A New Approach to Container Gardening

  • Incorporate flowering perennials that are native to your area along with your favorite annuals in container pots. Native grasses that don’t grow too large also look great in pots. I love Inland Sea Oats.
  • Choose plants that grow to be 2-3 feet wide at their mature size and place them in a large pot (some natives can grow large!)
  • Try garden soil and compost in your pots instead of potting soil with fertilizer. Natives don’t tend to like it as much. Make sure there is good drainage in the pot and water when the top few inches of the dirt is dried out.

4. Turf Grass Areas

While a non-native grass lawn may look pretty and provide an area to run around, it is similar to a parking lot in the amount of life it supports.

No need to rip up all your grass in your backyard (unless you want to!), but you can start to carve out sections to put to better use. Think small yards and more plants for 2024!

A New Approach to Turf Grass Lawns

  • Consider removing a portion of your grass and replacing it with a garden bed. I removed 200 sq feet of grass in our backyard to extend my native plant flower garden.
    • FYI – Some municipalities such as San Antonio, offer rebates for removing grass and turning off in-ground sprinklers in those areas. We received a $600 rebate for our garden project. What a deal! If you live in San Antono, be sure to check out the SAWS WaterSaver Rewards Program.
  • Turn a portion of you backyard into a meadow by allowing the grass to grow without mowing. You may want to add in some native prairie plants and remove any non-natives that pop up within this “no mow” area over time.
  • Replace a portion of your grass with a native ground cover. A ground cover like Frog Fruit can cover an area quickly while being covered in small white blooms that attract a ton of pollinators!
    • There are some short-growing native grasses such as Buffalo Grass that only require mowing a few times a year.
Frog fruit also called Turkey Tangle fog fruit! Its scientific name is phyla nodiflora.
Frogfruit is a great lawn alternative that pollinators love.

Backyard Gardening with a Purpose: 4 Steps to Get Started

Ready to embrace this new approach to backyard gardening in 2024? Here are four simple steps to get you started:

1. Know What You Have Growing

Before you add any new plants, its helpful to know what you already have growing! Just a couple years ago, I didn’t know the names of the majority of shrubs, trees and plants growing in my yard.

Once I started getting more curious and identifying plants, I was surprised to learn we had mostly plants from other continents (Liriope, Sago Palms, Society Garlic, Star Jasmine…to name a few) and a couple invasives like Ligustrum and Nandina

Use a free app like iNaturalist to help you identify and learn about the plants in your yard, from the grass to the trees. Here’s a video to show you how to identify a plant with an app.

2. Identify Any Invasive Species

A best way to start revamping your backyard garden is to replace any problem plants in your yard. If you identify any non-native trees, shrubs or flowers that are known to be invasive in your local area, you may want to consider removing them. Here are the top invasive species by region in the U.S.

This is a huge step towards helping prevent their spread and being a steward of your local environment. If your neighbors have the plants, you can educate them gently about them as well!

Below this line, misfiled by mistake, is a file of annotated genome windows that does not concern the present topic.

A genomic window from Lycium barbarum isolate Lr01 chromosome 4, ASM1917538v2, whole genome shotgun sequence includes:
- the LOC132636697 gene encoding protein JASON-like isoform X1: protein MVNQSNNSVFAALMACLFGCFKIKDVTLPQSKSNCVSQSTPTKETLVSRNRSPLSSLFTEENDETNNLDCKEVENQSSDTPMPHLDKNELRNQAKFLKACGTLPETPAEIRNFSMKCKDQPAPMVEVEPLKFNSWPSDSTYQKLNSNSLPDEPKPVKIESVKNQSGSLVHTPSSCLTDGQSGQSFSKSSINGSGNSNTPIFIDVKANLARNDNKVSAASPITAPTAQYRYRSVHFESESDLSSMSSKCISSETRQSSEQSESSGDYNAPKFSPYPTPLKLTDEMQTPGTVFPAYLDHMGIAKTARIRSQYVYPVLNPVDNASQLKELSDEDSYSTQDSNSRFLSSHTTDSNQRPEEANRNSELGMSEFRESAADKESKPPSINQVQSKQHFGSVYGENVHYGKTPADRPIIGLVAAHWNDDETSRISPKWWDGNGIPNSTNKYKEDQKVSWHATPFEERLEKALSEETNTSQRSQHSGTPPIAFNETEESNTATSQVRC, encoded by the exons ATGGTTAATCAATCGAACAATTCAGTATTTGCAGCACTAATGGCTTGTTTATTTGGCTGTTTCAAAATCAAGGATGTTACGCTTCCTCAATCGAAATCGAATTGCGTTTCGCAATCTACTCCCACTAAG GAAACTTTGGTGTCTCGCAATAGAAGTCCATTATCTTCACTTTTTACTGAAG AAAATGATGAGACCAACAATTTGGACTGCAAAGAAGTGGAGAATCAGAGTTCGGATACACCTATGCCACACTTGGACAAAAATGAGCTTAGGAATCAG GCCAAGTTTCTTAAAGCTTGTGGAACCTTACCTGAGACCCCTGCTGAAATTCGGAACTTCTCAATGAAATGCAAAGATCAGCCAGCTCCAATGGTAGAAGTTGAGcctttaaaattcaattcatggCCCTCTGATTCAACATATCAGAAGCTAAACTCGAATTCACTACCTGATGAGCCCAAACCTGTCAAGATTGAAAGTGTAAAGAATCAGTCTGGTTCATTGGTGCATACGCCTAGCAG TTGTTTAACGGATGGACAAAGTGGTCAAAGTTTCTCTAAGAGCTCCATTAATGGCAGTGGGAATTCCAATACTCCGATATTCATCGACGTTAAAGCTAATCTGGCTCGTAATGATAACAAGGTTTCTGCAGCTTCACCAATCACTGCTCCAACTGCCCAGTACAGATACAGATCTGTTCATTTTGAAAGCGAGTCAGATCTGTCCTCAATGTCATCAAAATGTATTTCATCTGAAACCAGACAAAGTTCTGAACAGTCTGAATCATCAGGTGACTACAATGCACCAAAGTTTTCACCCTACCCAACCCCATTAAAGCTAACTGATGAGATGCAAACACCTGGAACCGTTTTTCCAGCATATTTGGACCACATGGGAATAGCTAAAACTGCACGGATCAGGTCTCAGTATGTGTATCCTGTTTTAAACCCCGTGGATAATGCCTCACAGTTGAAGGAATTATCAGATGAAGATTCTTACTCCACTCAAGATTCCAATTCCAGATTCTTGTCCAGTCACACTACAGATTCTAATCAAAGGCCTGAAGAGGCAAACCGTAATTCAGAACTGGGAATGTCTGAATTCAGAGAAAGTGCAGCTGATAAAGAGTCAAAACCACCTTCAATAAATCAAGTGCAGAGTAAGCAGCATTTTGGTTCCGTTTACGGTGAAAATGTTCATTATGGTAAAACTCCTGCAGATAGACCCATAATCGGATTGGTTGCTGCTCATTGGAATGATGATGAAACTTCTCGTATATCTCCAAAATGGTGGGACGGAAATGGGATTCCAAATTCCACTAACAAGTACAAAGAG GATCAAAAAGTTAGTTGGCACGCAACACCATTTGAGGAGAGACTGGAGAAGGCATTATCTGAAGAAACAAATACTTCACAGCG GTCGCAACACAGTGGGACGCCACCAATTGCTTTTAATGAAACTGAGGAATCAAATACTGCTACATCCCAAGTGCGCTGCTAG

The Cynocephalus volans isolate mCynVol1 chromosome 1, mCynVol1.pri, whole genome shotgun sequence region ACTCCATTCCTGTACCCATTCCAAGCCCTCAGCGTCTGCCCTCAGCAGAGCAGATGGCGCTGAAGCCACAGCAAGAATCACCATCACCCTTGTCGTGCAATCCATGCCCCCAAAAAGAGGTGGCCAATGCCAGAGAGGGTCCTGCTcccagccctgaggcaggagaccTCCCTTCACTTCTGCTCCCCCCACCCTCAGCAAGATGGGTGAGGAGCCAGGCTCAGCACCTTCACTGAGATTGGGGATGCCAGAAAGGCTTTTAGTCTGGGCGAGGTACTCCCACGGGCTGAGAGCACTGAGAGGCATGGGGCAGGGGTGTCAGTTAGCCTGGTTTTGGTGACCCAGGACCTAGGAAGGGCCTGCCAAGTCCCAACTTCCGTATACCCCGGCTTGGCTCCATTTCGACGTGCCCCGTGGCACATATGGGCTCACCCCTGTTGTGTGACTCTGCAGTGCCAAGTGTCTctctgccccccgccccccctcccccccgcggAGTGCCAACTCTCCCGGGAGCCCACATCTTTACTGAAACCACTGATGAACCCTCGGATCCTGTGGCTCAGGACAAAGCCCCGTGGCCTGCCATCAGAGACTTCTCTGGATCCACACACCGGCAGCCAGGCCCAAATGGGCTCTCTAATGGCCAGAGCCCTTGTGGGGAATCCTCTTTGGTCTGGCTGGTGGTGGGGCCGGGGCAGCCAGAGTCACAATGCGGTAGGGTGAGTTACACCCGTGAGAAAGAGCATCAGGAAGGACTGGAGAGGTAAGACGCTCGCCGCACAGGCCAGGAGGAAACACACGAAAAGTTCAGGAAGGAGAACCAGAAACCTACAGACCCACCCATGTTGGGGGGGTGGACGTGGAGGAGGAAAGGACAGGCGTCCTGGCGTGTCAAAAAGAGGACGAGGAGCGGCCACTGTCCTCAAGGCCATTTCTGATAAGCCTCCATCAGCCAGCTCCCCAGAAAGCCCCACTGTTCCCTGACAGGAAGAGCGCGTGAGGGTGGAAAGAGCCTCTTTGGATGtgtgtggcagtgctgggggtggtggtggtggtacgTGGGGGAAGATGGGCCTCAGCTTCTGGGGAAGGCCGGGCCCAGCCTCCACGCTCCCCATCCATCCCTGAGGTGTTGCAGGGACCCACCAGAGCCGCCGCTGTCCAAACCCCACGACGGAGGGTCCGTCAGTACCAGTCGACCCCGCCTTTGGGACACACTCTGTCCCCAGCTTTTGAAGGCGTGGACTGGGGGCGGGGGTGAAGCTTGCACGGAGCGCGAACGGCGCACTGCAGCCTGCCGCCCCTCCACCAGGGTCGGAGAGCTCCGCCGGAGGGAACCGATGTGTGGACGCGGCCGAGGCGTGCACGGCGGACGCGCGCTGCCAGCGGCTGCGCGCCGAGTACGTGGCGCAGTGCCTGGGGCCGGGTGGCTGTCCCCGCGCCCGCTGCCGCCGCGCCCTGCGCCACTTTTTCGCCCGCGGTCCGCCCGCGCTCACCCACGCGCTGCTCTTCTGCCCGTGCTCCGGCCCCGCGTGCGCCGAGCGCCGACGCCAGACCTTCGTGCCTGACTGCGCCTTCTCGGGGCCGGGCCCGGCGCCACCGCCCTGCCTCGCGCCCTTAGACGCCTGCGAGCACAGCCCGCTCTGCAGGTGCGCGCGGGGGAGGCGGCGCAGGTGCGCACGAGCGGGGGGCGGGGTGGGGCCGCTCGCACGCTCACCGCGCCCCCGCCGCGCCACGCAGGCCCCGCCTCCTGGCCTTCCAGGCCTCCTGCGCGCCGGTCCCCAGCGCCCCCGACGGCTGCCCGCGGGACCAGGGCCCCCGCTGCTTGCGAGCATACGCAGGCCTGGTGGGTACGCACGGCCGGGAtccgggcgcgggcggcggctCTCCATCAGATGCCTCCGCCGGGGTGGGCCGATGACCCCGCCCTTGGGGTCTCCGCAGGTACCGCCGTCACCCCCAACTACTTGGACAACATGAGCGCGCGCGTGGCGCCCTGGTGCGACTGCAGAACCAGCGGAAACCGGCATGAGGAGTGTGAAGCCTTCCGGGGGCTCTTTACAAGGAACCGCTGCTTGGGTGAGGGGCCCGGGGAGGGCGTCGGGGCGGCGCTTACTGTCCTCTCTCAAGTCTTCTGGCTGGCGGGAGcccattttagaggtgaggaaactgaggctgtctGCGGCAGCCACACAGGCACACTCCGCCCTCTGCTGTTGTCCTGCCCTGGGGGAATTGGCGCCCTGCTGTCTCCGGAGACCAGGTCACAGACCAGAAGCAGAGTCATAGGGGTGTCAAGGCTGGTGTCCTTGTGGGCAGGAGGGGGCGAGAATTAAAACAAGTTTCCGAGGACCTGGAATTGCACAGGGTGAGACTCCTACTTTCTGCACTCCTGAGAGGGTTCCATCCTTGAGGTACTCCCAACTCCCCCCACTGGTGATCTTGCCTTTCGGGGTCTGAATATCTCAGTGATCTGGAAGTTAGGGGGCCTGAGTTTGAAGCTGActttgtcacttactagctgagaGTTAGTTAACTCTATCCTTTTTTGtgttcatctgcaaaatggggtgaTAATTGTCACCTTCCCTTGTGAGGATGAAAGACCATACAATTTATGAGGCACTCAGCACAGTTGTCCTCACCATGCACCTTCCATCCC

3. Look For Opportunities to Add or Swap Out Plants

One of the easiest ways to start incorporating native plants is by replacing dead plants or filling empty holes / bare spots already in your garden. Take note of the hours of full sun the area receives. That is an important step to make sure you’re getting the right plant varieties.

Soil testing can also help. Adding organic matter such as organic mulch to the bed soil is a great way to prepare the bed. You don’t need a green thumb or do frequent watering to grow natives..

4. Head to a Native Plant Nursery

Skip the large garden center and head to a local nursery that specializes in native plants. Write down the scientific (Latin) name of the native plant you are hoping to buy and take it to the nursery with you to ensure you get the right plant!

Remember, adding just one native plant that supports wildlife is a great start. I hope this inspires you to make a more sustainable garden in 2024. If nothing else, getting out in the fresh air to spend time in your garden is guaranteed to be a good time, and a positive effect not only on you but the Earth!

Want to Learn More? Read this Book!

Nature's Best Hope

Dr. Doug Tallamy is an entomologist leading the movement towards backyard conservation. His research has demonstrated the critical role of native plants in supporting insect and bird populations. Nature’s Best Hope (affiliate link) is a must read for anyone interested in making a difference from their own backyard!

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2024 garden trends


  1. Hi,
    I live in South Texas where most of the year it’s very hot and humid. Can you give me some idea’s what to plant bc our weather can change in a dime when fall comes.

  2. I found you several weeks ago and I enjoy reading your articles. Thank you for sharing your knowledge with us. I am going to look into frog fruit and silver ponyfoot I also appreciate that you suggest where to plant things. Something as simple as full sun or the plant needs partial shade makes all the difference when it comes to success!

  3. This is a wonderful article, Haeley… informative and inspiring!

    I’m curious… do you attempt to control chickweed and clover in your flower beds, and if so, how? Or are you lucky enough not to have either? I’ve been pulling and digging them for years, but they’re winning and I’m ready to give up.